He just learned his premiums are going up from $1,100 per month, to $1,700.
That means Imel could pay $20,000 next year for health insurance -- an increase of 66 percent.
"The first job when I got out of school was $16,500," Imel said. "You know that's a lot of money."
The Affordable Care Act requires every state to set up a marketplace for the uninsured or allow the federal government to do so.
But when some insurance providers back out of that market place, as some did in Fred Imel's state, consumers pay more.
Premiums vary widely -- and are actually decreasing in a few places. Indiana is down 12.6 percent, and Mississippi is down 8 percent. But in most states, premiums are rising, up 31.5 percent in Alaska and up nearly 36 percent in Oklahoma.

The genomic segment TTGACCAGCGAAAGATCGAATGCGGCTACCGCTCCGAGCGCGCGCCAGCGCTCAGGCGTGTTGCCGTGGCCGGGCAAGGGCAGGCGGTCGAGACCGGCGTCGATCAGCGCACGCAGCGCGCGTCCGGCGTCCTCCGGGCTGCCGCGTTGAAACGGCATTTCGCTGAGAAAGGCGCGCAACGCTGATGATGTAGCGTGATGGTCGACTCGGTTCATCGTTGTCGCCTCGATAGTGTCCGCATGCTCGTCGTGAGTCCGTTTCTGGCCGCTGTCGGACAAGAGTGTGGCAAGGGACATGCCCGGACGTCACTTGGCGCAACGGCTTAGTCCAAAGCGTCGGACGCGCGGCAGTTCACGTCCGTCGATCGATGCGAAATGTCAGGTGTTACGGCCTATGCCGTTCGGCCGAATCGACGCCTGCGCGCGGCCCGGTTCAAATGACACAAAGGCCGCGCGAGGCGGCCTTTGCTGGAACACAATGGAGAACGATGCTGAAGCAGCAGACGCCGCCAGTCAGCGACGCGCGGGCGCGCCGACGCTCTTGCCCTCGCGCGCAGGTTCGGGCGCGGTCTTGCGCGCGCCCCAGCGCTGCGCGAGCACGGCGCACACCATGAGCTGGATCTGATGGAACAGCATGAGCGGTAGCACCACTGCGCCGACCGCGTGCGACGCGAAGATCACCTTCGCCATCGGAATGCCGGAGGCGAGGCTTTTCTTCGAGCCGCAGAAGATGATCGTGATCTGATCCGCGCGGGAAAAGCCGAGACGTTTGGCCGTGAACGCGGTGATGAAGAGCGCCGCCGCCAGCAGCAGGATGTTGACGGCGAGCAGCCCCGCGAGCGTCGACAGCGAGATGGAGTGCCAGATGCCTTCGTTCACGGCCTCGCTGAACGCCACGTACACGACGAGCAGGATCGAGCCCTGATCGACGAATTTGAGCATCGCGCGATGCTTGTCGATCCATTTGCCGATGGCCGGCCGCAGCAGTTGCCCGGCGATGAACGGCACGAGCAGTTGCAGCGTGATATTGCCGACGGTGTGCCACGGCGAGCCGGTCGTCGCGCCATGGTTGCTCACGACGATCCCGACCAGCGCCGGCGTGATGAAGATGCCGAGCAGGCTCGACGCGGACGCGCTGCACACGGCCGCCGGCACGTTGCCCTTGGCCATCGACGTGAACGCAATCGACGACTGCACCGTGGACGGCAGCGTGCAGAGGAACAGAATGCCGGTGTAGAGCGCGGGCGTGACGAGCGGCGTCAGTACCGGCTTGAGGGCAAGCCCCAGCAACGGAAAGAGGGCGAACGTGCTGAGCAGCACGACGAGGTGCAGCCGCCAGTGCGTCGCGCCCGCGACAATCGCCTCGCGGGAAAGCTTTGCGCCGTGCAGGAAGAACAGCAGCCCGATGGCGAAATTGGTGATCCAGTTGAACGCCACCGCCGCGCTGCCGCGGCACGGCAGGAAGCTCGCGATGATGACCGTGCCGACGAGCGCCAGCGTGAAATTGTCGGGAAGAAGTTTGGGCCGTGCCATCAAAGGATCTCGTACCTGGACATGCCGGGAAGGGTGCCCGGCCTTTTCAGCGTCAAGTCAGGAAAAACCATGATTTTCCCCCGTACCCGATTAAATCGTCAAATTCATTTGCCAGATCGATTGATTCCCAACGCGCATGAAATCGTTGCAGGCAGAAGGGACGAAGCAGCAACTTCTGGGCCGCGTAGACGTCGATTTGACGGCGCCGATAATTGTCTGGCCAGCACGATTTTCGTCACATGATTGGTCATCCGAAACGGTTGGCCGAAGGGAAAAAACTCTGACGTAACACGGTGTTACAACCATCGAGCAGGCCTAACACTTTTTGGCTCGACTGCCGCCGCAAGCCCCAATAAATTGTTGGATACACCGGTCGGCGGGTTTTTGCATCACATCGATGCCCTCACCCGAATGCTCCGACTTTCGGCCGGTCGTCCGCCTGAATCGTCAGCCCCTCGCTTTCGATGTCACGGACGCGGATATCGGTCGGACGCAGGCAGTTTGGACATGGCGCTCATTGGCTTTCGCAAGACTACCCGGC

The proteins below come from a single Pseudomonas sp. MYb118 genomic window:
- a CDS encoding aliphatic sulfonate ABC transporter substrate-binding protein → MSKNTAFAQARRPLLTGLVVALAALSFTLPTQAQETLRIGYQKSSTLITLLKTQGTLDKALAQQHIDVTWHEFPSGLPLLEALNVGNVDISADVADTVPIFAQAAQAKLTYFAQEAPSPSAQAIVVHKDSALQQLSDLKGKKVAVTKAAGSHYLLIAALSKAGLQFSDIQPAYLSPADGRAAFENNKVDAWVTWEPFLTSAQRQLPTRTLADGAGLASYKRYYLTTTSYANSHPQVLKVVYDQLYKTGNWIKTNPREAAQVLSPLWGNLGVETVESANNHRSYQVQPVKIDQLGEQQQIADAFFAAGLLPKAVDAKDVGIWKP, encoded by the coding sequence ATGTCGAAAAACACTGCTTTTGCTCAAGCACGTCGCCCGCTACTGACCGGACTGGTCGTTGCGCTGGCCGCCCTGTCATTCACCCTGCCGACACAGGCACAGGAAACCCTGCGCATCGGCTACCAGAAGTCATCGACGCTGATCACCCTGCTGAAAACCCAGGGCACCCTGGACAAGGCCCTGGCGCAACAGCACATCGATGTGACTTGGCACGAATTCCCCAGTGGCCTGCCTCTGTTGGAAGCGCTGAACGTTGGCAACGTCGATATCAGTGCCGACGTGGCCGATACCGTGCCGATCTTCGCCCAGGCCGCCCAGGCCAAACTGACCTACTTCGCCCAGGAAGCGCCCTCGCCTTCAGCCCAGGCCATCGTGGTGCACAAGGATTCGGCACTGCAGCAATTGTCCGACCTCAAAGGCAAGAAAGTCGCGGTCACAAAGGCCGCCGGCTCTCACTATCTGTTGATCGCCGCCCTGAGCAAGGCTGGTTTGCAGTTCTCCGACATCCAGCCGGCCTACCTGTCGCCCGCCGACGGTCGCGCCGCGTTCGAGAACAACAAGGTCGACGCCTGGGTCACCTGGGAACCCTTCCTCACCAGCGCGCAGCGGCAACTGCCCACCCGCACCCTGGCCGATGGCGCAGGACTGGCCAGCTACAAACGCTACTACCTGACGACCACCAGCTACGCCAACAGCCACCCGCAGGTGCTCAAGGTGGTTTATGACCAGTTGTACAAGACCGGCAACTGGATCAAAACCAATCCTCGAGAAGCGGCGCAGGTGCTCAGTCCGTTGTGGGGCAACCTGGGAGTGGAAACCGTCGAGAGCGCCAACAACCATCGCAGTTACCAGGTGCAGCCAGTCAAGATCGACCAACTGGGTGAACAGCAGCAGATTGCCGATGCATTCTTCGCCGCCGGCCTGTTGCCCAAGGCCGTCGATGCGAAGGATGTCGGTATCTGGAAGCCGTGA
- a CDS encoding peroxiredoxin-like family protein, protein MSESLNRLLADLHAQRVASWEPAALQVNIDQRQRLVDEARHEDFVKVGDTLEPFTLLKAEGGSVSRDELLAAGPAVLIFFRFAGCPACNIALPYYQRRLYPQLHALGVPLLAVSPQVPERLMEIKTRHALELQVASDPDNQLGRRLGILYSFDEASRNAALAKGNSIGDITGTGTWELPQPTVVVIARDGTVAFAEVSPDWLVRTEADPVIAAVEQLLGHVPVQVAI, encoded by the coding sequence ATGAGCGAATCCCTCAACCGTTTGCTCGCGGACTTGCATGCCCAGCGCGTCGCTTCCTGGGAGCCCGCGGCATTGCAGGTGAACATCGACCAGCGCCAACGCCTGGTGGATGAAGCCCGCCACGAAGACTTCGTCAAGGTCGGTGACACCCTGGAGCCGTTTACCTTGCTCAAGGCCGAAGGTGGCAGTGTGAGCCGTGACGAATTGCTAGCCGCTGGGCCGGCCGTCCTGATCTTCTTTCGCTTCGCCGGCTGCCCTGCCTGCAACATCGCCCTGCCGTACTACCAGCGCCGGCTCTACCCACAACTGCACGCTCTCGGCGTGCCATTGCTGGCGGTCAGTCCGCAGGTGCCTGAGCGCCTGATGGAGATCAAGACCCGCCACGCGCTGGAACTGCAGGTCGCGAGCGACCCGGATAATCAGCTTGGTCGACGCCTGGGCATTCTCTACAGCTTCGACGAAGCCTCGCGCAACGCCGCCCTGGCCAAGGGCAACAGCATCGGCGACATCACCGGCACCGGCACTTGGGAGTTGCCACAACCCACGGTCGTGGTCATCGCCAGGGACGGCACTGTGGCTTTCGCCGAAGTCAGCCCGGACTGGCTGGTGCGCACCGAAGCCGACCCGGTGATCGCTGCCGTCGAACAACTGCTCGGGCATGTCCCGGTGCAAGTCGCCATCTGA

Elisabeth Benjamin, who helps people get health care coverage, said there are many reasons for the changes.
"That could be because of market consolidation, could be providers asking for more money or drug prices going up," Benjamin said. "There is this clause that if your rate increases over 10 percent you should be scrutinized by regulators."
According to the Department of Health and Human Services, with tax credits, more than 7 in 10 current market place enrollees could find plans for $75 per month in premiums, or less.
But Fred Imel doesn't qualify for tax credits, forcing him to shop around.